A faithful waves a Chinese flag as Pope Francis arrives for his weekly general audience in St. Peter’s Square at the Vatican, Wednesday, June 6, 2018. (AP Photo/Gregorio Borgia)
China represents an existential threat to the national security of the US in terms of growth of military capabilities but more importantly in the economic realm as they pursue their “Made in China 2025” and Belt-Road initiatives. The purpose of this series is to present the contents of one of those reports in “bite-sized chunks” that are more easily digestible in order to convey a better understanding of the Chinese economy and its long-term challenges to the US and the world.
Part I introduced and summarized the Congressional Research Service report, “China’s Economic Rise: History, Trends, Challenges, and Implications for the United States,” which forms the basis for this thread series. Part I can be found here. This part covers the history of China’s economic development.
Prior to 1979, China, under the leadership of Chairman Mao Zedong, maintained a centrally planned, or command, economy. A large share of the country’s economic output was directed and controlled by the state, which set production goals, controlled prices, and allocated resources throughout most of the economy. During the 1950s, all of China’s individual household farms were collectivized into large communes. To support rapid industrialization, the central government undertook large-scale investments in physical and human capital during the 1960s and 1970s. As a result, by 1978 nearly three-fourths of industrial production was produced by centrally controlled, state-owned enterprises (SOEs), according to centrally planned output targets. Private enterprises and foreign-invested firms were generally barred.
A central goal of the Chinese government was to make China’s economy relatively self-sufficient. Foreign trade was generally limited to obtaining those goods that could not be made or obtained in China. Such policies created distortions in the economy. Since most aspects of the economy were managed and run by the central government, there were no market mechanisms to efficiently allocate resources, and thus there were few incentives for firms, workers, and farmers to become more productive or be concerned with the quality of what they produced (since they were mainly focused on production goals set by the government).
According to Chinese government statistics, China’s real GDP grew at an average annual rate of 6.7% from 1953 to 1978, although the accuracy of these data has been questioned by many analysts, some of whom contend that during this period, Chinese government officials (especially at the subnational levels) often exaggerated production levels for a variety of political reasons.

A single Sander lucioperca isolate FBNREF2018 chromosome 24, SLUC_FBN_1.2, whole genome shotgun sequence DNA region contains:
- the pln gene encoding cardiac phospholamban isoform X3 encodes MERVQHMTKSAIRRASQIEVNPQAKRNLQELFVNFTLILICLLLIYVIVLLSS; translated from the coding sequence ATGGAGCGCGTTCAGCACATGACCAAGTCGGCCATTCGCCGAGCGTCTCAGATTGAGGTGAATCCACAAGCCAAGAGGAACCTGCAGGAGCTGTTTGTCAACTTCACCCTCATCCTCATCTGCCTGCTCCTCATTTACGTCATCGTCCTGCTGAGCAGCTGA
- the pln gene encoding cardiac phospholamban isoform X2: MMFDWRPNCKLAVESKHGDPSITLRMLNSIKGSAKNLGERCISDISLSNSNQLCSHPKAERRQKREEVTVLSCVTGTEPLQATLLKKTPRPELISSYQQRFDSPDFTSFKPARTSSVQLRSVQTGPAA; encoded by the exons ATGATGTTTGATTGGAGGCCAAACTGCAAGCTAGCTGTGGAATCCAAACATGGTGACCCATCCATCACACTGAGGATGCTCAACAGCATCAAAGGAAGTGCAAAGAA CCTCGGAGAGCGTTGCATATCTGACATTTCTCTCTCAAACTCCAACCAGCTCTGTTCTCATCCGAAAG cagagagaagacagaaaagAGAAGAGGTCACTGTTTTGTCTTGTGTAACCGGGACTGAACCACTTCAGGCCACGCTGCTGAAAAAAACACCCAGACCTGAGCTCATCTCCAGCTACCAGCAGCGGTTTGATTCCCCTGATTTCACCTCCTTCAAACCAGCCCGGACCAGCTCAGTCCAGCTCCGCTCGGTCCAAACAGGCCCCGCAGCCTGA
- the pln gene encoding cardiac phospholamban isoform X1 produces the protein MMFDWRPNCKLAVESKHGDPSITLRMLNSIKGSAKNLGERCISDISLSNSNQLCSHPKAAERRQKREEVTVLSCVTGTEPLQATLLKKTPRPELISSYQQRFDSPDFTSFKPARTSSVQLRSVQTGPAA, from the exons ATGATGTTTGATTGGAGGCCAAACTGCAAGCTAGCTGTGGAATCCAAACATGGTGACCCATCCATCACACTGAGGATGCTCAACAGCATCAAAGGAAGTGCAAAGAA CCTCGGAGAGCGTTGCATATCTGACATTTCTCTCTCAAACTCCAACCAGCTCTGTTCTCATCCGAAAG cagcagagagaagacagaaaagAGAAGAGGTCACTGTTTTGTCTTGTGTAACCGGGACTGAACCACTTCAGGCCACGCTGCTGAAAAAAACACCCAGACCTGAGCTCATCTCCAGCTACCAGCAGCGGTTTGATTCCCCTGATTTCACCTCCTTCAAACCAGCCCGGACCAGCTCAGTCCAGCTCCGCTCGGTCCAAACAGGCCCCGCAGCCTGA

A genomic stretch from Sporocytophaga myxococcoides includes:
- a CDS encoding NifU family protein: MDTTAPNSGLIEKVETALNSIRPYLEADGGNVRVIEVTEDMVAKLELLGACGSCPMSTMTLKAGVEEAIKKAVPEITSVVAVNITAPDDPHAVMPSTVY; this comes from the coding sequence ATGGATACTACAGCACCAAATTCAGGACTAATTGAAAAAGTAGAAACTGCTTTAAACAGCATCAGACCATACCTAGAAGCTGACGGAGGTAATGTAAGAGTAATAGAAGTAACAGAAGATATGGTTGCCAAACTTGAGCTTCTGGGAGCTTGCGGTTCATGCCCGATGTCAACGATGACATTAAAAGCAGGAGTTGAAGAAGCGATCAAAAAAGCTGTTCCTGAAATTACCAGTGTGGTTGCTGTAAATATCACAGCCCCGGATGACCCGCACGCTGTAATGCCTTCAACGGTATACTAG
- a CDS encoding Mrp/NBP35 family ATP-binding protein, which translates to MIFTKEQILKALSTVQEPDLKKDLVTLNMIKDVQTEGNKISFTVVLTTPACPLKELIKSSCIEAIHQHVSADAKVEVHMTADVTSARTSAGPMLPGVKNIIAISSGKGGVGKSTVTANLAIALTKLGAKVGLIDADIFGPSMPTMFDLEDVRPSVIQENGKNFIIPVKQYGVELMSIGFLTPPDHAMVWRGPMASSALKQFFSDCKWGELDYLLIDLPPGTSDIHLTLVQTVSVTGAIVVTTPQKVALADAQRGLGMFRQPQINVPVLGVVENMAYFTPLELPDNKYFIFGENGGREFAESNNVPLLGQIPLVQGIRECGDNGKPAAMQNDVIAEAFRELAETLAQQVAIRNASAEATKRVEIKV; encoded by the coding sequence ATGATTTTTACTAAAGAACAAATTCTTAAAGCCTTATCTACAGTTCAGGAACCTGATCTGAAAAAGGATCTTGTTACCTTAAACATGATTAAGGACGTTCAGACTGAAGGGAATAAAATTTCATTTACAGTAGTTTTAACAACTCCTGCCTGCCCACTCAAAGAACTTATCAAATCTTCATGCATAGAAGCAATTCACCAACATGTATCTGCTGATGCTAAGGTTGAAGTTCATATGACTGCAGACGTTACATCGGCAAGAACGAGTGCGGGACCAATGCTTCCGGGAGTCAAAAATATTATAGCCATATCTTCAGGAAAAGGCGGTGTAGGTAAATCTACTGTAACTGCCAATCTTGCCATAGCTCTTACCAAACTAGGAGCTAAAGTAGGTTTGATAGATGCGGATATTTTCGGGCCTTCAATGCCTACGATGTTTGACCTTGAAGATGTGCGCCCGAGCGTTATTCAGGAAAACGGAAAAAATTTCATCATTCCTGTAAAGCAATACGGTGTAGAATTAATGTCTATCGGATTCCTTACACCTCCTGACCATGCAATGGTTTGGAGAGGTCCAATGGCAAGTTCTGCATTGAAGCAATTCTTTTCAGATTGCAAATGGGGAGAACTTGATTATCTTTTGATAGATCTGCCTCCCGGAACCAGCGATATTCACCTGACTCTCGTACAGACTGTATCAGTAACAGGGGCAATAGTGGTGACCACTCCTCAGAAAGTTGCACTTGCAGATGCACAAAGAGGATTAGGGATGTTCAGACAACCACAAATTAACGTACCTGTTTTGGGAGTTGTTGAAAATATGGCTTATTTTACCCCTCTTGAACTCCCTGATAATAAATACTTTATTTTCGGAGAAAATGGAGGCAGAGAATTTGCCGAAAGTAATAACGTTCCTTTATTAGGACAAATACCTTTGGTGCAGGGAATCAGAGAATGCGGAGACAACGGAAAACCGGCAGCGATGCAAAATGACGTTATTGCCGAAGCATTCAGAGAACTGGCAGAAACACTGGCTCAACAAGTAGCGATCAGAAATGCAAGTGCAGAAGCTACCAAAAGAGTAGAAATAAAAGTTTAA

Economist Angus Maddison puts China’s actual average annual real GDP growth during this period at about 4.4%.5 In addition, China’s economy suffered significant economic downturns during the leadership of Chairman Mao Zedong, including during the Great Leap Forward from 1958 to 1962 (which led to a massive famine and reportedly the deaths of up to 45 million people) and the Cultural Revolution from 1966 to 1976 (which caused widespread political chaos and greatly disrupted the economy).
From 1950 to 1978, China’s per capita GDP on a purchasing power parity (PPP) basis, a common measurement of a country’s living standards, doubled. However, from 1958 to 1962, Chinese living standards fell by 20.3%, and from 1966 to 1968, they dropped by 9.6%. In addition, the growth in Chinese living standards paled in comparison to those in the West, such as Japan, as indicated in this figure, which compares Chinese and Japanese per capita GDP, 1950-1978:
In 1978, (shortly after the death of Chairman Mao in 1976), the Chinese government decided to break with its Soviet-style economic policies by gradually reforming the economy according to free market principles and opening up trade and investment with the West, in the hope that this would significantly increase economic growth and raise living standards. As Chinese leader Deng Xiaoping, the architect of China’s economic reforms, put it: “Black cat, white cat, what does it matter what color the cat is as long as it catches mice?” Beginning in 1979, China launched several economic reforms. The central government-initiated price and ownership incentives for farmers, which enabled them to sell a portion of their crops on the free market. In addition, the government established four special economic zones along the coast for the purpose of attracting foreign investment, boosting exports, and importing high technology products into China.